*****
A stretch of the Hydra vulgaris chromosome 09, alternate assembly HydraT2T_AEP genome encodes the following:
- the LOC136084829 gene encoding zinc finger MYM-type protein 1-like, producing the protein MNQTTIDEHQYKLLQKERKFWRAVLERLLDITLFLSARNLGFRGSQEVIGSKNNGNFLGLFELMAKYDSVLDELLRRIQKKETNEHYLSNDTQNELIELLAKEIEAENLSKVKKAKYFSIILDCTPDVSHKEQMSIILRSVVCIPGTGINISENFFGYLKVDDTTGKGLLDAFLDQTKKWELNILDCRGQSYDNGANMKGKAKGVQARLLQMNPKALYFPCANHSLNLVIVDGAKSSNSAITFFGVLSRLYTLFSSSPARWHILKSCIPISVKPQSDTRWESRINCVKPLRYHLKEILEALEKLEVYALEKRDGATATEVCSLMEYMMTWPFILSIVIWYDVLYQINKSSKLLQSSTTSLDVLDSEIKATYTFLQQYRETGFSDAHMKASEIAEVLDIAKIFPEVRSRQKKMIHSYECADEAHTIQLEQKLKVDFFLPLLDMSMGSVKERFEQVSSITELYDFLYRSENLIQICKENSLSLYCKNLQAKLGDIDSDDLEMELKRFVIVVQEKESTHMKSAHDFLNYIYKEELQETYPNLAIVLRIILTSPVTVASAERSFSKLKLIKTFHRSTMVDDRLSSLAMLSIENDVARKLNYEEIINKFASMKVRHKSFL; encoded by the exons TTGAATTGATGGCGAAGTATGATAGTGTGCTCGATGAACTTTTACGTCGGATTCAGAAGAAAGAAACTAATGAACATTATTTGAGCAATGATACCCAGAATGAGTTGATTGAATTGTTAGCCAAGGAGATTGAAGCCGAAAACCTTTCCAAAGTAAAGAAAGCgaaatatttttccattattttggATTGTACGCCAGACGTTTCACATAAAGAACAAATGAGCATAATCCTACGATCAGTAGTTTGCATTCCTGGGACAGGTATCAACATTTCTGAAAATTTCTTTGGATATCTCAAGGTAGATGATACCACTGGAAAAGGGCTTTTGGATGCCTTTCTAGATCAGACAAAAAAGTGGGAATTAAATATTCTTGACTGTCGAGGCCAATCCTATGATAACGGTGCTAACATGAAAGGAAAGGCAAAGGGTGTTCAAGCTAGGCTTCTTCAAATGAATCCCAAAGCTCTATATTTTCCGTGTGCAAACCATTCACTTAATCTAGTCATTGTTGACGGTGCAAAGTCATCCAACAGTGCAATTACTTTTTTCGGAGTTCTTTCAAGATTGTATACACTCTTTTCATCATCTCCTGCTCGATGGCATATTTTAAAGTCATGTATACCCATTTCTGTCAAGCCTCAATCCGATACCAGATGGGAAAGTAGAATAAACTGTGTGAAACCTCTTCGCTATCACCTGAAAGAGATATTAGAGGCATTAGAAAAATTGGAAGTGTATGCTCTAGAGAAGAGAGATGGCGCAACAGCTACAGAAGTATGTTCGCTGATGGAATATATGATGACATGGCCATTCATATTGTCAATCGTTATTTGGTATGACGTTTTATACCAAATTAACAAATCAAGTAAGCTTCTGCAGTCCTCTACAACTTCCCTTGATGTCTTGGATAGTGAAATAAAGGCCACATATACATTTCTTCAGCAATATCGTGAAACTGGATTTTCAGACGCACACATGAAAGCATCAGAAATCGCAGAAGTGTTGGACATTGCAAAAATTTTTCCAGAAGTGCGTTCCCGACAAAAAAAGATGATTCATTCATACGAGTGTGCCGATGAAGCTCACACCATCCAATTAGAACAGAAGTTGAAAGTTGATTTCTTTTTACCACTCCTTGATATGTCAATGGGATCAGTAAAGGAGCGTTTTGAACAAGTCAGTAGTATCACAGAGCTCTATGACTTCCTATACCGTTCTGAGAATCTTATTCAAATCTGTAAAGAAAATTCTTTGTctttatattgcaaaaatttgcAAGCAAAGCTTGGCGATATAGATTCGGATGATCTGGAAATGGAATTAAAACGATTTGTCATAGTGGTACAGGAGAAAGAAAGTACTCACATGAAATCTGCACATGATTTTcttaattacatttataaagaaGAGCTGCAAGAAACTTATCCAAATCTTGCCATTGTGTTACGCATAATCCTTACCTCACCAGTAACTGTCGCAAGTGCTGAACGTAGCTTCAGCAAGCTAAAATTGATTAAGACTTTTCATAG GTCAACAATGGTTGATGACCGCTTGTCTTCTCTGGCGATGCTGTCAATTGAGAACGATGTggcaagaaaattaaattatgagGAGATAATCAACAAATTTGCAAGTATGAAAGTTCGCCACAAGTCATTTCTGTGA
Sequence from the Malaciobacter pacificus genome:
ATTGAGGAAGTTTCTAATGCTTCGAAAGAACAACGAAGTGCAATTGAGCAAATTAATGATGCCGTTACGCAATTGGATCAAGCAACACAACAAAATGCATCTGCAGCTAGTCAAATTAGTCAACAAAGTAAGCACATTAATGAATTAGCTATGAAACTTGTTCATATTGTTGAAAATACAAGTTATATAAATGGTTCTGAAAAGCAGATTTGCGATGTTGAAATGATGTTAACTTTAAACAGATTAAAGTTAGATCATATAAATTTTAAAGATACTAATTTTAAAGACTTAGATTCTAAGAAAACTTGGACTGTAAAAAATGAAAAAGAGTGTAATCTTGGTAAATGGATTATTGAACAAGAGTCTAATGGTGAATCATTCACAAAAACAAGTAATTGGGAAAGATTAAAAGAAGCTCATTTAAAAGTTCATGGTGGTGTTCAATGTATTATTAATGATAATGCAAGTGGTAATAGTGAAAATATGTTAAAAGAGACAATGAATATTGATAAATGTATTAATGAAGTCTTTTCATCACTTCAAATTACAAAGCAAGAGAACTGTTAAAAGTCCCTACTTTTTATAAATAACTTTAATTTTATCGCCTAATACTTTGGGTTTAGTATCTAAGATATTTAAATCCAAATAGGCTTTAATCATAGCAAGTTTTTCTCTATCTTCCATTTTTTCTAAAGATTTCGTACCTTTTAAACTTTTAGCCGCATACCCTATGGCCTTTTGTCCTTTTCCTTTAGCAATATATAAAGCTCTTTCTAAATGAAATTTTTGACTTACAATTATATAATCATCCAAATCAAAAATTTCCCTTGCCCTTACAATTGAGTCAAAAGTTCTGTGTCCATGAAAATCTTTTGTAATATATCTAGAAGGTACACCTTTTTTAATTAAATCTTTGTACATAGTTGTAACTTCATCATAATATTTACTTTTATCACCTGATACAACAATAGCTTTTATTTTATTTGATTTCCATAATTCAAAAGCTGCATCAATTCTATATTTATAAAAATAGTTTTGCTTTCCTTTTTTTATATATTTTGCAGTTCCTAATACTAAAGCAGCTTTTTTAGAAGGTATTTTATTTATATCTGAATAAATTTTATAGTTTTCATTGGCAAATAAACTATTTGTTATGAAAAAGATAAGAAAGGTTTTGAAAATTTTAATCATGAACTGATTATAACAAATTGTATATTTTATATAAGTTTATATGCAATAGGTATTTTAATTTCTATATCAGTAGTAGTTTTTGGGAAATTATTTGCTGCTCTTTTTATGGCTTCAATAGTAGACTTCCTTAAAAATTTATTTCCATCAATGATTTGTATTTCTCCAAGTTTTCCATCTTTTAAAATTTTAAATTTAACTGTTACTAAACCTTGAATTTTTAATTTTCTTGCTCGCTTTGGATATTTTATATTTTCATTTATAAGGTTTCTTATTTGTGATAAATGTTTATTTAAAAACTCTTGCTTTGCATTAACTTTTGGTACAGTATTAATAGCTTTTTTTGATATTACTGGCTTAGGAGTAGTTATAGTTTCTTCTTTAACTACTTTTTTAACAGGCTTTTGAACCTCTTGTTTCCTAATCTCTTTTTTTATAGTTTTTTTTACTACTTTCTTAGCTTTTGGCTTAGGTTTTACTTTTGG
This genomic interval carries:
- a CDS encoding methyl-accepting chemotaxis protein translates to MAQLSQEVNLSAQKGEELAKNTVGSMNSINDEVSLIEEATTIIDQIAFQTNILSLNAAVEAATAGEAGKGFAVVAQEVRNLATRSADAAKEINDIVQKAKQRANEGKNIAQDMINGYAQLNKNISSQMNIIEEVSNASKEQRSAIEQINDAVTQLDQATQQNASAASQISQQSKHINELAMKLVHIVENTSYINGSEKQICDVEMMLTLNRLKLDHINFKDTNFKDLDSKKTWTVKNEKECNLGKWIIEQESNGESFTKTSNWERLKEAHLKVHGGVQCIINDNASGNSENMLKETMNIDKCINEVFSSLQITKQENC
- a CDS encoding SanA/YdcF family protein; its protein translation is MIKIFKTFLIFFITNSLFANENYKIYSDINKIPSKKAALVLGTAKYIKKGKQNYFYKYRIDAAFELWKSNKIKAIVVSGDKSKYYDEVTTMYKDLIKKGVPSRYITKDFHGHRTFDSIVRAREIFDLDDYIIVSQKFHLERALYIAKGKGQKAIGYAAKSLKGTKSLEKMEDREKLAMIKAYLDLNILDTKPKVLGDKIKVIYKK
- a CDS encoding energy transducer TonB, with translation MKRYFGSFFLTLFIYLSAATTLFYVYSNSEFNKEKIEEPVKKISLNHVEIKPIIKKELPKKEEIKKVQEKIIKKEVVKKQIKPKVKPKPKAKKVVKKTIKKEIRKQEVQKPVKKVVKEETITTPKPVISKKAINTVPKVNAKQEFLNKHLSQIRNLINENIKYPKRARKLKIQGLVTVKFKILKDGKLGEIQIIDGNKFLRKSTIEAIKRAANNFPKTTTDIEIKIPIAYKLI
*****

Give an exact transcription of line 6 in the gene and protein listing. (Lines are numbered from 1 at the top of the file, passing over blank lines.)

- a CDS encoding methyl-accepting chemotaxis protein translates to MAQLSQEVNLSAQKGEELAKNTVGSMNSINDEVSLIEEATTIIDQIAFQTNILSLNAAVEAATAGEAGKGFAVVAQEVRNLATRSADAAKEINDIVQKAKQRANEGKNIAQDMINGYAQLNKNISSQMNIIEEVSNASKEQRSAIEQINDAVTQLDQATQQNASAASQISQQSKHINELAMKLVHIVENTSYINGSEKQICDVEMMLTLNRLKLDHINFKDTNFKDLDSKKTWTVKNEKECNLGKWIIEQESNGESFTKTSNWERLKEAHLKVHGGVQCIINDNASGNSENMLKETMNIDKCINEVFSSLQITKQENC